The Columbia team found that a combination of water, diet drinks, and “more nutritious caloric beverages” could viably replace sugar-sweetened beverages, resulting in an estimated saving of up to 60 calories for every 100 calories of sugar-sweetened drink not consumed.
They didn't define “more nutritious caloric beverages”, but presumable meant things like vegetable juice.
Fruit juices certainly qualify as “more nutritious” as well, but are much higher in sugar, with levels comparable to those in soda.
Interestingly, a Dutch study found that a successful program designed to reduce teenagers' intake of SSBs did not seem to work because the kids drank more water or diet drinks instead (Veitch J et al. 2011).
"With the estimated number of 860,000 fewer obese adults aged 25-64, and given the greater reductions in consumption among younger people, the longer-term health benefits would be far greater than the impacts during the first 10 years," Wang said.
What about diet drinks?
The evidence that they help control weight is mixed at best.
As the Yale University author of a recent review wrote, “A rise in the percent of the population who are obese coincides with an increase in the widespread use of non-caloric artificial sweeteners, such as aspartame (e.g., Diet Coke) and sucralose (e.g., Pepsi One) ... research studies suggest that artificial sweeteners may contribute to weight gain.” (Yang Q 2010)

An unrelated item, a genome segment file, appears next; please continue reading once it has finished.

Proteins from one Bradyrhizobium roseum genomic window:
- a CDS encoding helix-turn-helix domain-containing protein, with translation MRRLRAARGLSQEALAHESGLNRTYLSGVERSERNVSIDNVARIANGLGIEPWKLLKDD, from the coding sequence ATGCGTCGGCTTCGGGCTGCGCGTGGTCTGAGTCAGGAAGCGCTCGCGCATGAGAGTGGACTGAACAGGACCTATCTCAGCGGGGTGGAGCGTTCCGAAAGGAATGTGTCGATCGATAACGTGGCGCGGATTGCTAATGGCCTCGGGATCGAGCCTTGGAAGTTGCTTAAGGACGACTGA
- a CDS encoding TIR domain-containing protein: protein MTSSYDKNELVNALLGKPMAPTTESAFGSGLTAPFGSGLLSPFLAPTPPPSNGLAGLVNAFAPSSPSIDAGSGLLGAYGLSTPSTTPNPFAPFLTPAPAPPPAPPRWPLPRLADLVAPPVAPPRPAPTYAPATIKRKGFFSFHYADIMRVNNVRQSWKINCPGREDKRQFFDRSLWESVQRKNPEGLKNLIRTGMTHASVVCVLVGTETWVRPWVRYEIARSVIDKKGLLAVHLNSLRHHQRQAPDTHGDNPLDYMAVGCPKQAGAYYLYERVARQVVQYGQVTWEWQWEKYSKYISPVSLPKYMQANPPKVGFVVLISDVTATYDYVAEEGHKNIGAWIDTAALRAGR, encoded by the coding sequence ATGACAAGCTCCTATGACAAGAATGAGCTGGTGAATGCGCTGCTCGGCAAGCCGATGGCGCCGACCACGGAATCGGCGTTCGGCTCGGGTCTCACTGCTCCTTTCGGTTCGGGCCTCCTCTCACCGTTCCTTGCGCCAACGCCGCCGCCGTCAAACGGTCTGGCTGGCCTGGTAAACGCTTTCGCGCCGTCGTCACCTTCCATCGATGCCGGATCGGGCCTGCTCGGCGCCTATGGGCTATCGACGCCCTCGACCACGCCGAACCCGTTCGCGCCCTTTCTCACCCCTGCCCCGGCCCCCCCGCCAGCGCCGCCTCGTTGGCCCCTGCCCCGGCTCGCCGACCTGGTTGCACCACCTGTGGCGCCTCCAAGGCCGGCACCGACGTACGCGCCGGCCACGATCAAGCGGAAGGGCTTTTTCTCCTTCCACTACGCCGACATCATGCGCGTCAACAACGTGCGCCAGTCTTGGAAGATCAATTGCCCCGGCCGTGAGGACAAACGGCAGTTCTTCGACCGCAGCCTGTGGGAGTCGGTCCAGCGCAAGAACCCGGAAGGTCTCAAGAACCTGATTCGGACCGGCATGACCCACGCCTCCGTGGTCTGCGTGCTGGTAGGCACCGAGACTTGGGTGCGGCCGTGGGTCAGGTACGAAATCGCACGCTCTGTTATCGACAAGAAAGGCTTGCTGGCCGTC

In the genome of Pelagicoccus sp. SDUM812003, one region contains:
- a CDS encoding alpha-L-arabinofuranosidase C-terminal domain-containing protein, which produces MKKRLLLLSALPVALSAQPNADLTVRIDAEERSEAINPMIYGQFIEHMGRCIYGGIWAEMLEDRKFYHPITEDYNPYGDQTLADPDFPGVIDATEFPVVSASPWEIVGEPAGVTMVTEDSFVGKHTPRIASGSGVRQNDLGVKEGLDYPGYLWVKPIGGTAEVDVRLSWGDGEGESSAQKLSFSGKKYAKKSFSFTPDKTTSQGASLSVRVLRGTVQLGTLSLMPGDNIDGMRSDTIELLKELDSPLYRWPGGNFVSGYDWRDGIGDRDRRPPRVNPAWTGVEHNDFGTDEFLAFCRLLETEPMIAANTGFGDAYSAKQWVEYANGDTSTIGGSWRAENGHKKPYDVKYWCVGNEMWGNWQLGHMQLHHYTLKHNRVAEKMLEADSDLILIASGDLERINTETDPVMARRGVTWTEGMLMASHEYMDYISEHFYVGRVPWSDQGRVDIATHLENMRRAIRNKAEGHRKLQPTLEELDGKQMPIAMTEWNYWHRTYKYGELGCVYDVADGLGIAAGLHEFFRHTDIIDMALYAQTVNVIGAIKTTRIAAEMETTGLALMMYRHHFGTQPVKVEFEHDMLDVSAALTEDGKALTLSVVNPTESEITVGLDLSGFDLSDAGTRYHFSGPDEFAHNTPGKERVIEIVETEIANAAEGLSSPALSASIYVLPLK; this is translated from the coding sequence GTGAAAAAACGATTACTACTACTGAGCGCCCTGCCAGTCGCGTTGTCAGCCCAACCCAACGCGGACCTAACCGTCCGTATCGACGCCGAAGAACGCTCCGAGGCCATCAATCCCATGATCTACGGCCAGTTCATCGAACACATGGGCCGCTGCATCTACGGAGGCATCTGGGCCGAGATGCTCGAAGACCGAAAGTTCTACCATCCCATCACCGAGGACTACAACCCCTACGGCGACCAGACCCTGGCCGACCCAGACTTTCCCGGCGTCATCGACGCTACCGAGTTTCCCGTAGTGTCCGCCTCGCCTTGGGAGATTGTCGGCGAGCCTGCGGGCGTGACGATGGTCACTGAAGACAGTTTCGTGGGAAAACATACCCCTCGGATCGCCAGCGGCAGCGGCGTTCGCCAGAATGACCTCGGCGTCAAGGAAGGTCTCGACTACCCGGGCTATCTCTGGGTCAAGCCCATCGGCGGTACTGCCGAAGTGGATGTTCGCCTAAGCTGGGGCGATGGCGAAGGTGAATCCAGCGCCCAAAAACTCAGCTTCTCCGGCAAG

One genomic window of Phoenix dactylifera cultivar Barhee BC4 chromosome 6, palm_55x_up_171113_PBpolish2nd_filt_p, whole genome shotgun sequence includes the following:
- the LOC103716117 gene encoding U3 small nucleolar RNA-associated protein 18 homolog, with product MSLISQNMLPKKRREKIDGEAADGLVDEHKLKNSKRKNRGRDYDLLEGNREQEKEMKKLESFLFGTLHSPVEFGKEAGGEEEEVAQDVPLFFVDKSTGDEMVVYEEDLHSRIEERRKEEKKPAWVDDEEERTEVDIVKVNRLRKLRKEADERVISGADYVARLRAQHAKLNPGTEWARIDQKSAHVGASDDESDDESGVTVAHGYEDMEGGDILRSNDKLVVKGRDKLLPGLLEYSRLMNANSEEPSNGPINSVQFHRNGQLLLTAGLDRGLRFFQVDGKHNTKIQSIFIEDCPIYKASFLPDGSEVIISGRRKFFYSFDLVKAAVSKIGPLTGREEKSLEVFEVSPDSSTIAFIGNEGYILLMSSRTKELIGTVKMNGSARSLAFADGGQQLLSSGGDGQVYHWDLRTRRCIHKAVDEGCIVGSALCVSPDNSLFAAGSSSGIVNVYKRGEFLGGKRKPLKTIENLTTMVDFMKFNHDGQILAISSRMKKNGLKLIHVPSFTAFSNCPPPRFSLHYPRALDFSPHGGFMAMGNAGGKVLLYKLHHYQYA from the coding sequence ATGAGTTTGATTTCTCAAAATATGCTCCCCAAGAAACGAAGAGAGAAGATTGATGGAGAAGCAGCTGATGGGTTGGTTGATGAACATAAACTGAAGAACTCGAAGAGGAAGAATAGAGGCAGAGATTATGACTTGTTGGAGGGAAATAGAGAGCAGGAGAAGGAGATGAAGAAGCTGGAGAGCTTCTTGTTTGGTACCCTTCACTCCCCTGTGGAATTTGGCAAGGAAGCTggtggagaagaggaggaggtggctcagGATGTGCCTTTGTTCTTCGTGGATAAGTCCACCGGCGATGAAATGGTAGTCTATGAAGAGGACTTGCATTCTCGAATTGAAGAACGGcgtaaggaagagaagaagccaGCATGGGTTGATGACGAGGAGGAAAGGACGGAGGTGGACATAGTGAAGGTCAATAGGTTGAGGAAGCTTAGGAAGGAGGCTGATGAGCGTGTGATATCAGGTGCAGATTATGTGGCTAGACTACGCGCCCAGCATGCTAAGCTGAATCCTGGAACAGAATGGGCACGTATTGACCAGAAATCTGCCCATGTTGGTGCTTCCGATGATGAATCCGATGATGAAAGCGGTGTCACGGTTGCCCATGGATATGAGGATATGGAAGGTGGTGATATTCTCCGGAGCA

Last year, we reported on two studies presented at the American Diabetes Association's Scientific Sessions in San Diego, which suggest that replacing SSBs with diet drinks might be a losing strategy.
Scientists from The University of Texas Health Science Center San Antonio linked diet soft drinks to bigger waistlines in people … and their second study found that aspartame raised fasting blood sugar levels in diabetes-prone mice (see “Diet Drinks Added Fat, Aspartame Made Mice Diabetic”).
According to co-author Helen P. Hazuda, Ph.D., “Data from this and other prospective studies suggest that the promotion of diet sodas and artificial sweeteners as healthy alternatives may be ill-advised. They may be free of calories but not of consequences.” (UT 2011)
Australian researchers who examined the evidence and complex metabolic responses to artificial sweeteners found that, ironically, consumption of aspartame results in a craving for carbohydrates that could eventually result in weight gain (Humphries P et al. 2008).
And concerns about aspartame – the most commonly used artificial drink sweetener – persist (see “Artificial Sweetener Raises Lifelong Concerns”).
Don't like to drink water? Enjoy some low-sugar veggie juice (easy on the carrots and beets) or unsweetened tea and coffee … and leave the soda on the shelf!
Public attitudes toward junk-food taxes
Americans' support for food and beverage taxes to curb obesity has grown steadily over the past several years.
Questions about taxes in polls have been asked in various ways, so the results are not directly comparable from year to year, but overall trends are clear.
Support for food taxes rose from 33 percent in 2001 to 41 percent in 2003 and then to 54 percent in 2004 (Brownell KD et al. 2005).
And a 2008 poll of New York State residents showed that 52 percent of respondents supported a soda tax, while 72 percent endorsed such a tax if the revenue were used to support programs for the prevention of obesity (Brownell KD et al. 2005).